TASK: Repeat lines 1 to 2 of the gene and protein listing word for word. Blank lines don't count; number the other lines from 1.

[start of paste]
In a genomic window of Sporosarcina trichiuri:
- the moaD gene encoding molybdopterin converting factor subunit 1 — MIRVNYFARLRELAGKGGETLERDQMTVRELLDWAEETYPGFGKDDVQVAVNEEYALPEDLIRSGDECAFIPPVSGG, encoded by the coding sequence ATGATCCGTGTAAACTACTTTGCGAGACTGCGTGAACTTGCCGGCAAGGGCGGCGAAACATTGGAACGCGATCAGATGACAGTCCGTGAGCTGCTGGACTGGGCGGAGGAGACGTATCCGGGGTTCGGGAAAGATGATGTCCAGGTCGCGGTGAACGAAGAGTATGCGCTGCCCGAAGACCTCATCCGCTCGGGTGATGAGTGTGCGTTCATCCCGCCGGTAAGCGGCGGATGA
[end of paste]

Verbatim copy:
In a genomic window of Sporosarcina trichiuri:
- the moaD gene encoding molybdopterin converting factor subunit 1 — MIRVNYFARLRELAGKGGETLERDQMTVRELLDWAEETYPGFGKDDVQVAVNEEYALPEDLIRSGDECAFIPPVSGG, encoded by the coding sequence ATGATCCGTGTAAACTACTTTGCGAGACTGCGTGAACTTGCCGGCAAGGGCGGCGAAACATTGGAACGCGATCAGATGACAGTCCGTGAGCTGCTGGACTGGGCGGAGGAGACGTATCCGGGGTTCGGGAAAGATGATGTCCAGGTCGCGGTGAACGAAGAGTATGCGCTGCCCGAAGACCTCATCCGCTCGGGTGATGAGTGTGCGTTCATCCCGCCGGTAAGCGGCGGATGA